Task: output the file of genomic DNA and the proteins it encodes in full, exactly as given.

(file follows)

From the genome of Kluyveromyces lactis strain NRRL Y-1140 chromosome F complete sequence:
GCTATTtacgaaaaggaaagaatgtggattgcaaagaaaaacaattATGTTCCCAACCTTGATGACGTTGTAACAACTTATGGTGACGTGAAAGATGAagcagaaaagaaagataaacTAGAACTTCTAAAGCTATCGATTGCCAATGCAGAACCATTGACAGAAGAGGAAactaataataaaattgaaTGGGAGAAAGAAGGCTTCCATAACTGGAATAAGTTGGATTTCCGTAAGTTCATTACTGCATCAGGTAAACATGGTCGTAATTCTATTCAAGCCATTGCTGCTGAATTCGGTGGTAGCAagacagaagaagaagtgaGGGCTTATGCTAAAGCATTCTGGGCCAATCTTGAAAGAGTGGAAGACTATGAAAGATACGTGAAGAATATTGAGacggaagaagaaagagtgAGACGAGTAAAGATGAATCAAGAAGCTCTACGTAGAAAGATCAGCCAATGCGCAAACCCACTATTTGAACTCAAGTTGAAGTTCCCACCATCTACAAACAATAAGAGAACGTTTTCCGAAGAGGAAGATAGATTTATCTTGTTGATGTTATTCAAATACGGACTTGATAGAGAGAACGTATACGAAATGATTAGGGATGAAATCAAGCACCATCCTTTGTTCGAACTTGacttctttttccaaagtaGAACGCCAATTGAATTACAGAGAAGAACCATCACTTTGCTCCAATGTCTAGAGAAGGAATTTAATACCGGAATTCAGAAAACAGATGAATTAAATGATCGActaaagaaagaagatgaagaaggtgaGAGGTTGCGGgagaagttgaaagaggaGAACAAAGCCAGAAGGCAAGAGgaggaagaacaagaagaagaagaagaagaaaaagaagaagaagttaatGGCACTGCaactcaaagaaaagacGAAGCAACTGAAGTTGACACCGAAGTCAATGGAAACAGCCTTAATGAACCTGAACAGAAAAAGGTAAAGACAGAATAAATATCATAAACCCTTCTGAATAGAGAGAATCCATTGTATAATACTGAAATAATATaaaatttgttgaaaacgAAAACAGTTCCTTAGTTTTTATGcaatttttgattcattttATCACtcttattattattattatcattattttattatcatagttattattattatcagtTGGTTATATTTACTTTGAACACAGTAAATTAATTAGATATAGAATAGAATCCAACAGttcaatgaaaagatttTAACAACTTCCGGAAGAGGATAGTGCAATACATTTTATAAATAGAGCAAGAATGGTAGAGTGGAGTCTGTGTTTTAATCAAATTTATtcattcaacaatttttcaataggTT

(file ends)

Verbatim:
From the genome of Kluyveromyces lactis strain NRRL Y-1140 chromosome F complete sequence:
GCTATTtacgaaaaggaaagaatgtggattgcaaagaaaaacaattATGTTCCCAACCTTGATGACGTTGTAACAACTTATGGTGACGTGAAAGATGAagcagaaaagaaagataaacTAGAACTTCTAAAGCTATCGATTGCCAATGCAGAACCATTGACAGAAGAGGAAactaataataaaattgaaTGGGAGAAAGAAGGCTTCCATAACTGGAATAAGTTGGATTTCCGTAAGTTCATTACTGCATCAGGTAAACATGGTCGTAATTCTATTCAAGCCATTGCTGCTGAATTCGGTGGTAGCAagacagaagaagaagtgaGGGCTTATGCTAAAGCATTCTGGGCCAATCTTGAAAGAGTGGAAGACTATGAAAGATACGTGAAGAATATTGAGacggaagaagaaagagtgAGACGAGTAAAGATGAATCAAGAAGCTCTACGTAGAAAGATCAGCCAATGCGCAAACCCACTATTTGAACTCAAGTTGAAGTTCCCACCATCTACAAACAATAAGAGAACGTTTTCCGAAGAGGAAGATAGATTTATCTTGTTGATGTTATTCAAATACGGACTTGATAGAGAGAACGTATACGAAATGATTAGGGATGAAATCAAGCACCATCCTTTGTTCGAACTTGacttctttttccaaagtaGAACGCCAATTGAATTACAGAGAAGAACCATCACTTTGCTCCAATGTCTAGAGAAGGAATTTAATACCGGAATTCAGAAAACAGATGAATTAAATGATCGActaaagaaagaagatgaagaaggtgaGAGGTTGCGGgagaagttgaaagaggaGAACAAAGCCAGAAGGCAAGAGgaggaagaacaagaagaagaagaagaagaaaaagaagaagaagttaatGGCACTGCaactcaaagaaaagacGAAGCAACTGAAGTTGACACCGAAGTCAATGGAAACAGCCTTAATGAACCTGAACAGAAAAAGGTAAAGACAGAATAAATATCATAAACCCTTCTGAATAGAGAGAATCCATTGTATAATACTGAAATAATATaaaatttgttgaaaacgAAAACAGTTCCTTAGTTTTTATGcaatttttgattcattttATCACtcttattattattattatcattattttattatcatagttattattattatcagtTGGTTATATTTACTTTGAACACAGTAAATTAATTAGATATAGAATAGAATCCAACAGttcaatgaaaagatttTAACAACTTCCGGAAGAGGATAGTGCAATACATTTTATAAATAGAGCAAGAATGGTAGAGTGGAGTCTGTGTTTTAATCAAATTTATtcattcaacaatttttcaataggTT